loiter

[loi-ter]
See more synonyms for loiter on Thesaurus.com
verb (used without object)
  1. to linger aimlessly or as if aimless in or about a place: to loiter around the bus terminal.
  2. to move in a slow, idle manner, making purposeless stops in the course of a trip, journey, errand, etc.: to loiter on the way to work.
  3. to waste time or dawdle over work: He loiters over his homework until one in the morning.
verb (used with object)
  1. to pass (time) in an idle or aimless manner (usually followed by away): to loiter away the afternoon in daydreaming.

Origin of loiter

1300–50; Middle English loteren, loytren, perhaps < Middle Dutch loteren to stagger, totter; compare Dutch leuteren to dawdle
Related formsloi·ter·er, nounloi·ter·ing·ly, adverb

Synonyms for loiter

See more synonyms for on Thesaurus.com
1. Loiter, dally, dawdle, idle imply moving or acting slowly, stopping for unimportant reasons, and in general wasting time. To loiter is to linger aimlessly: to loiter outside a building. To dally is to loiter indecisively or to delay as if free from care or responsibility: to dally on the way home. To dawdle is to saunter, stopping often, and taking a great deal of time, or to fritter away time working in a halfhearted way: to dawdle over a task. To idle is to move slowly and aimlessly, or to spend a great deal of time doing nothing: to idle away the hours. 1–4. loaf. 2, 3. delay, tarry.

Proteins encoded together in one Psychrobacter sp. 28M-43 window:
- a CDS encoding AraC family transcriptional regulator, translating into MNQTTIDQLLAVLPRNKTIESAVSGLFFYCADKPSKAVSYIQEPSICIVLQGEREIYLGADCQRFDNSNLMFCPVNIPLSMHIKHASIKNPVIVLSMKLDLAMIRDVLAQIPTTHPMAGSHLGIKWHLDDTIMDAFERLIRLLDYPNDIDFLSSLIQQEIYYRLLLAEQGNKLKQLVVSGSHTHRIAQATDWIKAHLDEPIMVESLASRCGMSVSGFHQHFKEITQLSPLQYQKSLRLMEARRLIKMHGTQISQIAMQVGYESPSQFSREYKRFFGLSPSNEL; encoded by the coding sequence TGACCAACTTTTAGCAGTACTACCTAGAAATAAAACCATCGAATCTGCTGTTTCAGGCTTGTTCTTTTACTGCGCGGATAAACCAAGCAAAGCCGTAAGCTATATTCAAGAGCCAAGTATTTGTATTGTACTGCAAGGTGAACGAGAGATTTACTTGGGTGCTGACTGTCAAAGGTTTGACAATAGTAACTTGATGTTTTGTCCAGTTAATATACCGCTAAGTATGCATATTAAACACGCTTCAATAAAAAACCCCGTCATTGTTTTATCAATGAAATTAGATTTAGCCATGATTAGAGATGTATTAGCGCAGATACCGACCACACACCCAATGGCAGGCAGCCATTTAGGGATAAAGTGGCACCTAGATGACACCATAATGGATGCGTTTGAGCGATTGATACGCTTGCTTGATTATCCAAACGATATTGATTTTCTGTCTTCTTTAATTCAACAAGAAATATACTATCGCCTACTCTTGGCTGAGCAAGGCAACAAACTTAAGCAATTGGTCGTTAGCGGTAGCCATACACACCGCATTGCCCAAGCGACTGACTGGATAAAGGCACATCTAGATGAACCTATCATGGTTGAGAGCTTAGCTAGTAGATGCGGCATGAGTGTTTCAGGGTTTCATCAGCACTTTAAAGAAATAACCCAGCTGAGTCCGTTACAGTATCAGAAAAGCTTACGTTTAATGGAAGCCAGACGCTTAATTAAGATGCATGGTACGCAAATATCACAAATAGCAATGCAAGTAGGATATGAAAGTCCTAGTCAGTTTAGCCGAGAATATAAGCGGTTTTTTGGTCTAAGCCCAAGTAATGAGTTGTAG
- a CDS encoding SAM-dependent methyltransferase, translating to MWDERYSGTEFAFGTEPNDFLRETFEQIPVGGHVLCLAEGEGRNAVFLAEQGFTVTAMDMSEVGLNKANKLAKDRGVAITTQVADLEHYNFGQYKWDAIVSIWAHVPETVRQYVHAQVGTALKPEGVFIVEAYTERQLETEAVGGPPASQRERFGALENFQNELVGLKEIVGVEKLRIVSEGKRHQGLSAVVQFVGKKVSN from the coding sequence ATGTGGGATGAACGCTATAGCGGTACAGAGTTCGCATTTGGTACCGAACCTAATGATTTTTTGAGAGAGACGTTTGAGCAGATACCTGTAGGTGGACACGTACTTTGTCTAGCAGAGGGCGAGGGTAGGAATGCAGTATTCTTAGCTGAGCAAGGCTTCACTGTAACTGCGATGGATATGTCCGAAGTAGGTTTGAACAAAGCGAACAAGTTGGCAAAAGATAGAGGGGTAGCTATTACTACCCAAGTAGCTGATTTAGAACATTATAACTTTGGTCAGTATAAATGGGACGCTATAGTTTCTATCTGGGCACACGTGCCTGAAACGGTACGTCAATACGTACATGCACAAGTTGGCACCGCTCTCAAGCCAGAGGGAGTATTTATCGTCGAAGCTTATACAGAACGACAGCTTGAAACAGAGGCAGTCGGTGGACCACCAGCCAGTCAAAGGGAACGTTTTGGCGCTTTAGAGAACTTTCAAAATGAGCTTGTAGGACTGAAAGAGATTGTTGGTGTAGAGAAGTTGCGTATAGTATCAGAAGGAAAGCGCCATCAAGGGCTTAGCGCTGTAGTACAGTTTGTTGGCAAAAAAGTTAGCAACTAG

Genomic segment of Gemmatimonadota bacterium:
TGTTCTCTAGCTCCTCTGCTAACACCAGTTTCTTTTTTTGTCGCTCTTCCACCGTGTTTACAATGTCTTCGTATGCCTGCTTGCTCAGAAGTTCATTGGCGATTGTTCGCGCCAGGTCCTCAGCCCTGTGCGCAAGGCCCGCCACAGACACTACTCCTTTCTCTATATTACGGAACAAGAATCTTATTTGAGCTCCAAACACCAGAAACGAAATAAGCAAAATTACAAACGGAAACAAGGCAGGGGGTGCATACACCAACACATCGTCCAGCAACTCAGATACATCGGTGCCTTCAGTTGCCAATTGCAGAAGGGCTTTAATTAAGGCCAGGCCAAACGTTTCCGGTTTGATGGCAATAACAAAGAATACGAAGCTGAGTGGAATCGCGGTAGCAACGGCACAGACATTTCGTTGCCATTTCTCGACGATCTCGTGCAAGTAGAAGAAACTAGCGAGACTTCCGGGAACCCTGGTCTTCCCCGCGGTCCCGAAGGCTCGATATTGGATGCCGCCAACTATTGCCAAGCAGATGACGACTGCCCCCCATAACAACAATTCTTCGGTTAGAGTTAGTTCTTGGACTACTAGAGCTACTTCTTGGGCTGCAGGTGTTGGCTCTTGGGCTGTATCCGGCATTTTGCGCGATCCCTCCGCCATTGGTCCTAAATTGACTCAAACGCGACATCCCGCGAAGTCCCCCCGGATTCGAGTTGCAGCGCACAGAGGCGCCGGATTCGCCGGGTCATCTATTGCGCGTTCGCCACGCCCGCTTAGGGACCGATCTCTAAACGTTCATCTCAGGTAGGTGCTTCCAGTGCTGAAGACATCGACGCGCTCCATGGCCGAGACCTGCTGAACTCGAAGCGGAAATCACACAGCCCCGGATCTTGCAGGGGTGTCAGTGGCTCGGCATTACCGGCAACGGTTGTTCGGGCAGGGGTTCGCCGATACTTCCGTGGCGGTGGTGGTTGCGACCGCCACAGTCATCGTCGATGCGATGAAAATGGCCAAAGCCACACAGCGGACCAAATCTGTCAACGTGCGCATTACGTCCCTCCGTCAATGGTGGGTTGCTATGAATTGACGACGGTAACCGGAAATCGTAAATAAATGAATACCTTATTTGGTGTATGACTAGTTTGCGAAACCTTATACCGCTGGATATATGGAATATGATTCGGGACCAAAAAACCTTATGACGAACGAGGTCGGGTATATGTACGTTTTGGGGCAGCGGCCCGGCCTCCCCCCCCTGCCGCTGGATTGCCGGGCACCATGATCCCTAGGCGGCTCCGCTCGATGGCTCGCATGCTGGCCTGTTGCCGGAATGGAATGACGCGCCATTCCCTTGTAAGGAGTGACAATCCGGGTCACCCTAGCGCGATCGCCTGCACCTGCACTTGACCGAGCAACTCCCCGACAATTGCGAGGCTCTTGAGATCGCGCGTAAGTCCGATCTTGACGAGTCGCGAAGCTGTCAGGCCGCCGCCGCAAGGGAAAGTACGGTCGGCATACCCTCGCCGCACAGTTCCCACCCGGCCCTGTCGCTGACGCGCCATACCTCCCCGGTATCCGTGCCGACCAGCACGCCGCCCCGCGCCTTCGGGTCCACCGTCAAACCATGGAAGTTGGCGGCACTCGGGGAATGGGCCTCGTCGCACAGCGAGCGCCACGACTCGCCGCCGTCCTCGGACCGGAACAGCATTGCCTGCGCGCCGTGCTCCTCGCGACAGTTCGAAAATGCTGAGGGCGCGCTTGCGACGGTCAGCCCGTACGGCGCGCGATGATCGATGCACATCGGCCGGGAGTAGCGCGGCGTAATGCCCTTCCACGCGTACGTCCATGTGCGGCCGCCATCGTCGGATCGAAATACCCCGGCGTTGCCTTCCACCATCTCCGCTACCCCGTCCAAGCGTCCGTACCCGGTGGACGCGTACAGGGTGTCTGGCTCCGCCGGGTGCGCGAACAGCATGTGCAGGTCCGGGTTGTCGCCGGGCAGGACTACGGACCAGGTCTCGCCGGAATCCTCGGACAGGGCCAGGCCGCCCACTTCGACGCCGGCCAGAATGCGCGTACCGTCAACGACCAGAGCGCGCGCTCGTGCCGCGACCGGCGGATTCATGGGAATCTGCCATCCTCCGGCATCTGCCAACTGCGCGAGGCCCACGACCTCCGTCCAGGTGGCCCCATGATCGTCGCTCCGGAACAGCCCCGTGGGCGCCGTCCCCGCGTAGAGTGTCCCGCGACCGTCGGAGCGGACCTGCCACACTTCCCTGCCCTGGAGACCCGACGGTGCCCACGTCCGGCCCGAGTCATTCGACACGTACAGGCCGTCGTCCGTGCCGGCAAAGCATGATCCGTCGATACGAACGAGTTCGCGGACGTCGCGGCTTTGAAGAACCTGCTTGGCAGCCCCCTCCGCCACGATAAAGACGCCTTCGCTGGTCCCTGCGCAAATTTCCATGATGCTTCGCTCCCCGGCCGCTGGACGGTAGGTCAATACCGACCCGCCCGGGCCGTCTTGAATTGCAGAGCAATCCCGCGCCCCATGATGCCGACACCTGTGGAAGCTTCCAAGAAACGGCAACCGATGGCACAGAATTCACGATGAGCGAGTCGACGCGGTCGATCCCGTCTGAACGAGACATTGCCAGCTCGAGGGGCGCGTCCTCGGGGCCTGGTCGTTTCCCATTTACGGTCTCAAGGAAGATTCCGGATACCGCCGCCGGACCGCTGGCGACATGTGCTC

Dictionary.com Unabridged Based on the Random House Unabridged Dictionary, © Random House, Inc. 2018


Examples from the Web for loiterer

Historical Examples of loiterer

  • He cannot afford to be a trifler or a loiterer on the way, but must push on continually.

    A Book for All Readers

    Ainsworth Rand Spofford

  • The Loiterer was not sold only to the local public at Oxford.

    Rowlandson's Oxford

    A. Hamilton Gibbs

  • Another way was described in the diary of a modern Oxford man in The Loiterer.

    Rowlandson's Oxford

    A. Hamilton Gibbs

  • But the “loiterer” came at that moment, or rather, drove up.

    Children of the Soil

    Henryk Sienkiewicz

  • “They call her the Good Hope, of Dartmouth,” replied the loiterer.

    The Black Arrow

    Robert Louis Stevenson


British Dictionary definitions for loiterer

loiter

verb
  1. (intr) to stand or act aimlessly or idly
Derived Formsloiterer, nounloitering, noun, adjective

Word Origin for loiter

C14: perhaps from Middle Dutch löteren to wobble: perhaps related to Old English lūtian to lurk
Collins English Dictionary - Complete & Unabridged 2012 Digital Edition © William Collins Sons & Co. Ltd. 1979, 1986 © HarperCollins Publishers 1998, 2000, 2003, 2005, 2006, 2007, 2009, 2012

Word Origin and History for loiterer

loiter

v.

early 15c., "idle one's time, dawdle over work," from Middle Dutch loteren "be loose or erratic, shake, totter" like a loose tooth or a sail in a storm; in modern Dutch, leuteren "to delay, linger, loiter over one's work." Probably cognate with Old English lutian "lurk," and related to Old English loddere "beggar;" Old High German lotar "empty, vain," luzen "lurk;" German Lotterbube "vagabond, rascal," lauschen "eavesdrop;" Gothic luton "mislead;" Old English lyðre "base, bad, wicked." Related: Loitered; loitering.

Online Etymology Dictionary, © 2010 Douglas Harper